Dissent

The New Secular Puritan Covenant

Thanksgiving brings back memories for Americans of the Pilgrims and Puritans, carrying out their “errand into the wilderness” to build a “city on a hill,” surviving that first bleak Massachusetts winter of 1620-21. As a kid, I remember that cutting out Puritan hats from black construction paper and taping them to the school windows was [...]

Recollections of a World That Is No More

There are fewer than ten years separating the ages of my wife and me, a difference hardly worth mentioning in a marriage of more than thirty years.  Yet the distance between the two worlds we grew up in, the forces that shaped the cultural and religious horizons of our two lives, remains so vastly different [...]

The Liberal Protestant Future of Catholic Dissent

One of the many memorable scenes in David Lean’s Doctor Zhivago features Zhivago’s family fleeing the ugliness and brutality of Moscow after the Bolshevik Revolution for the tranquility of the family’s country estate in Varykino.  Upon reaching the estate after an arduous journey, Zhivago’s father-in-law, Alexander Gromeko, finds the main house boarded up, with a [...]

Fifty Years Later–Vatican II’s Unfinished Business

Fifty years after the opening of the Second Vatican Council, the Church in the United States is in the throes of a struggle. Loyal Catholics are showing renewed vigor and vitality, and are helping the Church to move forward in unity. At the same time, the Church is also being exhausted and drained from within [...]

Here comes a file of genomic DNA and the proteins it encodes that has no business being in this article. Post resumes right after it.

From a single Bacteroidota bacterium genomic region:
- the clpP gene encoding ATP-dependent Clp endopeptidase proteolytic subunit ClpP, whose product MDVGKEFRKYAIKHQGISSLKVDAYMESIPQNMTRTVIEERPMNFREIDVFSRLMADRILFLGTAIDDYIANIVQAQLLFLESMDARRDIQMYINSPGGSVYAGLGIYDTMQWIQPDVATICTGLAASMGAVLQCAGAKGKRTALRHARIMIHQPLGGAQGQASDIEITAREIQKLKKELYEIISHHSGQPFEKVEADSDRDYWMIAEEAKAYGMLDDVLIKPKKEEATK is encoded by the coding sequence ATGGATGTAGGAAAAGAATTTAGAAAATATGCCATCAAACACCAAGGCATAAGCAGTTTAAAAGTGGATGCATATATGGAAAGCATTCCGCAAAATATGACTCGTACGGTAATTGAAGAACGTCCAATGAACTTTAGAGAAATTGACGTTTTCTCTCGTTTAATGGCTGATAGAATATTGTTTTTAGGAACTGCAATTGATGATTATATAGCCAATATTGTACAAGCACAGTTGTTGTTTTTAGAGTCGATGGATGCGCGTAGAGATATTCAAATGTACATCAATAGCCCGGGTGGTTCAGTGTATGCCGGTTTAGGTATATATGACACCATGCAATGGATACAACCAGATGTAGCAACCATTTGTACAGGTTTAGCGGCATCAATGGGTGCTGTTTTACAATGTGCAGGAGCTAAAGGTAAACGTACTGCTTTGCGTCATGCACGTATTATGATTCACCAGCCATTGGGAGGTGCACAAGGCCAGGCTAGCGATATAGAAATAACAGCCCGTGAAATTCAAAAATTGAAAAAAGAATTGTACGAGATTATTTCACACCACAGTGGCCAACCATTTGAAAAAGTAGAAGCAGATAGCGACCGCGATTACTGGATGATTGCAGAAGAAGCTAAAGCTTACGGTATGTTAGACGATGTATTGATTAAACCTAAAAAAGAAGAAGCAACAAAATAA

Liberal Catholicism: Requiescat in Pace

With the dust settling on the uproar which followed the Vatican’s April intervention into the Leadership Conference of Women Religious (LCWR), it’s possible to put this and other emerging trends into a longer-term perspective. The blustering reaction of the LCWR and supporters such as the New York Times’ Nicholas Kristof (whose grasp of rudimentary Catholic [...]

Dissenting Catholics’ Modernity Problem

Judging from the hundreds of thousands of Germans who attended and watched Pope Benedict XVI’s September trip to his homeland (not to mention the tsunami of commentaries sparked by his Bundestag address), the pope’s visit was -- once again -- a success. And, once again, it was also an occasion for self-identified dissenting Catholics to [...]

For the Dissidents, We’re All Priests Now

While faithful Catholics concluded their celebration of the Year of the Priest only last spring, a coalition of dissident organizations like Call to Action, Voice of the Faithful, and the Women's Ordination Conference have issued a "universal call to ministry" to help build a "non-clerical Catholic Church in which the laity reclaims their baptismal priesthood." [...]